I’m sure everyone heard the news a few weeks ago that Microsoft made an offer to buy Yahoo for $44.6 billion. Here’s a quick recap. Soon after the announcement, Yahoo’s stock went up, then Yahoo declined Microsoft’s offer, saying that they would like to hold out for better suitors. Is Yahoo holding out for more money, or do they just not want to sell to Microsoft? Yahoo said they would decide by March 14, but time is ticking.
Other suitors have expressed interest during Yahoo’s delay, including Time Warner Inc.’s AOL and News Corp.’s MySpace.com. Yahoo claims that they are not delaying the Microsoft deal in hopes they will come to a deal with either AOL or MySpace, but that they are trying to elect board members to the Yahoo committee to decide on the impending deal. They could also be waiting for a better offer from Microsoft, which some analysts say will probably happen.
Another issue has arisen since the delay in the deal, the U.S. economy. There are concerns about how well the online advertising market will fare in this lackluster economy. The economic worries have contributed to a twenty-one percent decline in Internet search and advertising leader Google Inc.’s stock price since Microsoft pounced on Yahoo. An alliance with MySpace.com looked like Yahoo’s most likely escape route a couple weeks ago, but talks with AOL have recently heated up. Hopefully a conclusion to this deal will happen soon, but it does look probable to me that Microsoft will purchase Yahoo.
When it comes to Search Engine Marketing it is critical to ensure you are utilizing the most effective and targeted keywords to get the best return on your investment. Your keywords are the foundation to any cost per click campaign and should be chosen wisely. They should be updated and tweaked often and ultimately be paired with compelling ad copy and the most relevant destination URL.
So how do you know if your keywords are “up to par”? It is sometimes difficult to choose the best keywords when you are so close to the subject. In other words, you may think you know what searchers are typing into the search engines (Google, Yahoo, MSN, etc) to find your site, however you might be surprised to find that what you may think is being searched upon is not at all the case. This is where an analytics tool comes into the mix. It is imperative to have a tool which affords you the ability to determine the specific keywords that are driving your sales, conversions or the desired action item (such as a whitepaper download, catalog request, online form, etc.) to occur. Your keywords should never be chosen by intuition, but rather, you should rely on your analytics program to guide you to the most educated choices.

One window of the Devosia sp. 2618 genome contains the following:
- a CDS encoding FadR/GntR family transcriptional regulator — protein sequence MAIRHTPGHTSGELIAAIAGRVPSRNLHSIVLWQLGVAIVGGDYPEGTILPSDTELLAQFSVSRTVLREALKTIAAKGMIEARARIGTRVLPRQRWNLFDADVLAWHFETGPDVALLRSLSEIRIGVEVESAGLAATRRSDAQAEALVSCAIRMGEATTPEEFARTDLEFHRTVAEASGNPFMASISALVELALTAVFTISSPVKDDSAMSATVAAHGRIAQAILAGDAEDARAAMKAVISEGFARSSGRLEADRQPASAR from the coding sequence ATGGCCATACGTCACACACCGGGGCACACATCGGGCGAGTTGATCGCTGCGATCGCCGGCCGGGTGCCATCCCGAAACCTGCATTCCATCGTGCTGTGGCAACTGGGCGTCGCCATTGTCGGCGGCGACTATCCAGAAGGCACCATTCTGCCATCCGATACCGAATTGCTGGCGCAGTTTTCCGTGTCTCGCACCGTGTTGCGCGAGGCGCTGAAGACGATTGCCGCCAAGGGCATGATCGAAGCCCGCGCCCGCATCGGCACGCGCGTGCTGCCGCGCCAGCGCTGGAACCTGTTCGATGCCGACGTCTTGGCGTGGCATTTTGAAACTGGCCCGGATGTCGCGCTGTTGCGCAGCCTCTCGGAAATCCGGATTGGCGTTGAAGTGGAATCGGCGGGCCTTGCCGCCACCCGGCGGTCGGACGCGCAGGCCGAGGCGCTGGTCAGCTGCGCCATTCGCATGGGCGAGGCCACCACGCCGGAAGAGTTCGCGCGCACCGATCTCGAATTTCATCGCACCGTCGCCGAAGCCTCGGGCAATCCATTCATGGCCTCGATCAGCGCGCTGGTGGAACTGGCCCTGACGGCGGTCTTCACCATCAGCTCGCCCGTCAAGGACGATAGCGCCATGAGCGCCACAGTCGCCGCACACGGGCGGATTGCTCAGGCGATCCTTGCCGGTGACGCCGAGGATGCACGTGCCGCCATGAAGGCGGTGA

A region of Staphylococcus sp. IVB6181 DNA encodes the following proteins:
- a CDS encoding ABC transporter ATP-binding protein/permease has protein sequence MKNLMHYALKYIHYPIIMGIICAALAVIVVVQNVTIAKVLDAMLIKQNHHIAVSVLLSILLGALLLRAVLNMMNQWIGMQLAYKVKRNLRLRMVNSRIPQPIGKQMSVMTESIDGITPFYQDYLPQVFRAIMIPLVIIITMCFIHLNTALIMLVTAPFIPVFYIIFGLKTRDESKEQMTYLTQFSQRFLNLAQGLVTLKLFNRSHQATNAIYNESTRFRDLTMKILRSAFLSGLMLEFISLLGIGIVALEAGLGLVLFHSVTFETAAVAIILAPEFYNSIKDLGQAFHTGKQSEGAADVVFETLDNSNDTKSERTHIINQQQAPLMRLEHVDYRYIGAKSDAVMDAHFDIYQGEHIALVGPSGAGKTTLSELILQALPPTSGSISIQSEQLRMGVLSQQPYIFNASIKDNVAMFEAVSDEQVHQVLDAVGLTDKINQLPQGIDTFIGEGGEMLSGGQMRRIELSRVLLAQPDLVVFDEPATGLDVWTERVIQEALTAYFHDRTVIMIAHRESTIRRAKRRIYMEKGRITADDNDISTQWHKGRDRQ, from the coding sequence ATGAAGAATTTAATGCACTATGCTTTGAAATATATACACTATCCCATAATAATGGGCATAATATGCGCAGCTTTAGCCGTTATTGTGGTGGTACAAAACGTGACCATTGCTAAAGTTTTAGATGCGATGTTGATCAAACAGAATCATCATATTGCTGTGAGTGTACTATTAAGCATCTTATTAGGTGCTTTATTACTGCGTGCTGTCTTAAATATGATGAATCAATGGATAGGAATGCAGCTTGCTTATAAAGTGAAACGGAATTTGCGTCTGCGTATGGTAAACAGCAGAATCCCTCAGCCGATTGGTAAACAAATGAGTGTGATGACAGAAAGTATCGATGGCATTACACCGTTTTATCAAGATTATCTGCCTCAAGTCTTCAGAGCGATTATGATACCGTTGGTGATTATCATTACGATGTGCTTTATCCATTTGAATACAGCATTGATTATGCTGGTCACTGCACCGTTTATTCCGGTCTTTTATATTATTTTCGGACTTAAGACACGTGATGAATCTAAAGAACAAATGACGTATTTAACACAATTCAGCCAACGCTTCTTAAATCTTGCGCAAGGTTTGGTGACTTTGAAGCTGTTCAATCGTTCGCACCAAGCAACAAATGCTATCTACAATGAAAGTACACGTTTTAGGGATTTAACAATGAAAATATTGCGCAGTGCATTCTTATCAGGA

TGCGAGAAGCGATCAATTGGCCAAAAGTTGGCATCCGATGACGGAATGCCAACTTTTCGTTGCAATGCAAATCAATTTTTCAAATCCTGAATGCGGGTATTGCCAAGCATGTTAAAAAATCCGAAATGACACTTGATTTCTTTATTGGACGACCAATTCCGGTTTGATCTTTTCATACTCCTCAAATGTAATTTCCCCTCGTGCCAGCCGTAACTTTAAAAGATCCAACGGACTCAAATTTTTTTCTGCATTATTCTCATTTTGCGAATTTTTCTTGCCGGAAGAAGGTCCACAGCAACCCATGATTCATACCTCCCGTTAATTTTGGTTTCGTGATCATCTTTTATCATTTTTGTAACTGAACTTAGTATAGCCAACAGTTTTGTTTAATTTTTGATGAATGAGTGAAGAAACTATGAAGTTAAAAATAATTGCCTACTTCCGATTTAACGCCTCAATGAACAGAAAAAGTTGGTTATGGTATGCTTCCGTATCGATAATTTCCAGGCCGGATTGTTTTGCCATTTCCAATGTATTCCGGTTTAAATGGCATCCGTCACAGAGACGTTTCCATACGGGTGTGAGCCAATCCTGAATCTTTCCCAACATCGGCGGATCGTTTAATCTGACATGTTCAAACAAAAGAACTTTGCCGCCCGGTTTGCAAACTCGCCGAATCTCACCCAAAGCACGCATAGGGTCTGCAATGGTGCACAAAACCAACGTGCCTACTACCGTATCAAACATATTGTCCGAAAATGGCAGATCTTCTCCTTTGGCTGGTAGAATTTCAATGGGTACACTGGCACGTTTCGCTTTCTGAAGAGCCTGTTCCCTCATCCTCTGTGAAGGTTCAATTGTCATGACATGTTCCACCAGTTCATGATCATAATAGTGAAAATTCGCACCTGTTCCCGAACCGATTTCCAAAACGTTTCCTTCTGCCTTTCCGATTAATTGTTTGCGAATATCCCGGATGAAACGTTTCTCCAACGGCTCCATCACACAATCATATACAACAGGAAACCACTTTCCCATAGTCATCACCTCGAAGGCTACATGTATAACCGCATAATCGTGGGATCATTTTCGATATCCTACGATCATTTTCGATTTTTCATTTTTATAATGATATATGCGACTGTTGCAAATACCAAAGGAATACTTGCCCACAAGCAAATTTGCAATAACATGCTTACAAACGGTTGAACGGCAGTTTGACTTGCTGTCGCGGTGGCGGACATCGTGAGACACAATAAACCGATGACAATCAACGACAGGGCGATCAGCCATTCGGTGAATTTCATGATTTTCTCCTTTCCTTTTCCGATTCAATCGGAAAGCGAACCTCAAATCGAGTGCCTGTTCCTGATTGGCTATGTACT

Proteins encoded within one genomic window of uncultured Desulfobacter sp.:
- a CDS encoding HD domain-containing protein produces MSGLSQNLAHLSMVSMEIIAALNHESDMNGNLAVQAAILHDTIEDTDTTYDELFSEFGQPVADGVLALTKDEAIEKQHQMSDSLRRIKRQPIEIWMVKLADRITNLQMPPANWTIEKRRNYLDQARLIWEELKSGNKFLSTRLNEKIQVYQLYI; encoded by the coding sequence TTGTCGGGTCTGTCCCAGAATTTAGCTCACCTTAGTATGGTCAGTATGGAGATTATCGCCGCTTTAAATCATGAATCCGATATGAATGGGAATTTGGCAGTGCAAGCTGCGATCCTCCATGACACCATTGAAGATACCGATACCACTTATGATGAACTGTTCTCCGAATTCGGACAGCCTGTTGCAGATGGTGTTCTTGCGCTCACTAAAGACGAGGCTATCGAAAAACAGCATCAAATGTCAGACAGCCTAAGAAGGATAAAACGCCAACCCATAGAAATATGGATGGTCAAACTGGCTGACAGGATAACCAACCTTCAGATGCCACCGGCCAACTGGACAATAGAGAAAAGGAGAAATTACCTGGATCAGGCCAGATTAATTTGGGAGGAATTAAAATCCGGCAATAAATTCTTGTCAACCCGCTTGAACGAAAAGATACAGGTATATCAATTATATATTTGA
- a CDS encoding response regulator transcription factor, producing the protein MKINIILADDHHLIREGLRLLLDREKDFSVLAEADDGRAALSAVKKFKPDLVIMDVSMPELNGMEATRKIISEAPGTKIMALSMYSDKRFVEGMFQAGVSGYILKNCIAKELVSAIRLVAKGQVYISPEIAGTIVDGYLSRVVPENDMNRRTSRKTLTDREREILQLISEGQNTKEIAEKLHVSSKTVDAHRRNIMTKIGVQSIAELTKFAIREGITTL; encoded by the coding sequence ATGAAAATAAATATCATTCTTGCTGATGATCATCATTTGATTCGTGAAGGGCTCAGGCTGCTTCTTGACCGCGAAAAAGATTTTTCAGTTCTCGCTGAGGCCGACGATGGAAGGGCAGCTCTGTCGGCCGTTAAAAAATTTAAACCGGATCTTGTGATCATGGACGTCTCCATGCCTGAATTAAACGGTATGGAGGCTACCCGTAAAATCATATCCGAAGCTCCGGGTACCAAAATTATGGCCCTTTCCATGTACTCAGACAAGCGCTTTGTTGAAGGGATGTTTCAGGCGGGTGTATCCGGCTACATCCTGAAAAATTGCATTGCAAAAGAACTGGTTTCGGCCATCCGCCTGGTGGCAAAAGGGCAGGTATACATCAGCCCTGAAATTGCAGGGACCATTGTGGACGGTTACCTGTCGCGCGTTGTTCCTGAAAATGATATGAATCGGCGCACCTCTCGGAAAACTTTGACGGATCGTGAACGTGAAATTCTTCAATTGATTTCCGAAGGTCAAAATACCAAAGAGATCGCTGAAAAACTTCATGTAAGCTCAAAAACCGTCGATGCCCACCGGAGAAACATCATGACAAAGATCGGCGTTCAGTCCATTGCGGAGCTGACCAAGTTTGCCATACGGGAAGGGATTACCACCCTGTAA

One word phrases tend to be costly and generic; research shows that the savvier the searcher, the longer the keyword phrase or tail will be. In fact, a recent article stated that the average searcher is now utilizing 4 words to run a query. This approach not only keeps keyword cost down, but also provides for a more targeted and qualified visitor. For example, someone searching for the one word phrase dentist is a lot less qualified that someone searching for Dentist in Santa Monica.
Improving the keywords in your campaigns will boost your traffic quality and as a result your sales and ROI.
If you haven’t heard already, Microsoft is out to buy Yahoo. And so here’s the low down. Microsoft Corp. has made a $44.6 billion bid to Yahoo.Inc. This is not the first time Microsoft has extended an offer, and it illustrates their resolve in having the two companies come together. What’s different this time, is that it looks like Yahoo is taking the bid into real consideration.
All I can say is that my head is reeling with all the possible implications. My main interest is with organic search and what impact on optimization efforts this merger will have.
On the one hand, it may make life a little easier. It’s one less search engine algorithm that you have optimize your site toward. This could allow you to streamline your SEO efforts. On the other hand, it could actually become more difficult to cover your bases among the search engines. Which in my opinion (and trust me it is just an opinion), seems to be the most likely. What happens many times is that your site will perform differently among the different engines. This is to be expected since they have different algorithms. But for the most part, since they have the biggest market share, many people focus most of their energy on optimizing for Google. If Microsoft and Yahoo combine, then there very well could be two major players with a more equal amount of market share — which will then beg the question: Who do you gear your SEO efforts toward?